The measures include joint gas purchase, the creation of a Liquefied Natural Gas (LNG) pricing benchmark, and default energy solidarity between member states of the European Union (EU).
The European Commission has proposed a new package of measures aimed at improving stability in European gas markets.
Presented by European Commission President Ursula von der Leyen and other European Commissioners on Tuesday in Strasbourg, France, the measures include joint gas purchase, the creation of a Liquefied Natural Gas (LNG) pricing benchmark, and default energy solidarity between member states of the European Union (EU).
Von der Leyen also emphasized the need to continue efforts to save gas, and invest in renewable energies.
"In the context of the current gas crisis, we stand ready to accompany firms willing to enter into a joint purchasing consortium, subject to safeguards and in line with our competition rules," said Margrethe Vestager, executive vice-president of the European Commission.
The goal of joint gas purchasing is to reduce uncoordinated bidding for gas supplies between the member states, resulting in fairer access to gas and potentially lower prices.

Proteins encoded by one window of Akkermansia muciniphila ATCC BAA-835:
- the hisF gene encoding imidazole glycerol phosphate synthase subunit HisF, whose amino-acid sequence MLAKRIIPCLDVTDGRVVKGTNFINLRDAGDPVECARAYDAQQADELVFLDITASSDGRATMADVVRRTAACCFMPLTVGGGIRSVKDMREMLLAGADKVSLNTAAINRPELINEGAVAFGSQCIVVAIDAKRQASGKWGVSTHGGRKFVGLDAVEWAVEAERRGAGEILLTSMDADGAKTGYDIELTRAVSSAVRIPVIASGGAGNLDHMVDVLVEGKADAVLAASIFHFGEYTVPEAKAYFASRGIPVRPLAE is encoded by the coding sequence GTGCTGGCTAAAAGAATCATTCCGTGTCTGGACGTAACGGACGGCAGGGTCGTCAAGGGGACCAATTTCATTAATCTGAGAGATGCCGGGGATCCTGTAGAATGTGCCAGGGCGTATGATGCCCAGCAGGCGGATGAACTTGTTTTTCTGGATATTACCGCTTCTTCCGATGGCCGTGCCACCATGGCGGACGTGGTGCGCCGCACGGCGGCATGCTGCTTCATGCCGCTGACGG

Companies would submit their requests for gas on a bidding platform, and these requests would then be aggregated, and the platform would look for suppliers. The EU member states would be obliged to pool at least 15 percent of their storage filling for the next filling season.
The European Commission has also proposed creating a new price benchmark for LNG, which would better reflect the reality of the current gas market than the existing Title Transfer Facility (TTF) price index.
"The current pricing benchmark is no longer adapted to a market that is shifting from pipeline gas to LNG. We will develop a new benchmark and put in place a mechanism to limit excessive gas prices in the meantime," von der Leyen said on social media.
The temporary spike cap mechanism will manage excess volatility in electricity and gas derivative markets.
Meanwhile, default energy solidarity rules between member states will apply in case of disruption when there is no bilateral agreement in place.
There are currently only six such bilateral agreements between EU member states under the security of supply rules.
The EU is currently battling sky-high energy prices, which are a consequence of the COVID-19 crisis, and the Russia-Ukraine conflict. The EU has therefore vowed to wean itself off Russian fossil fuels while transitioning to green energy.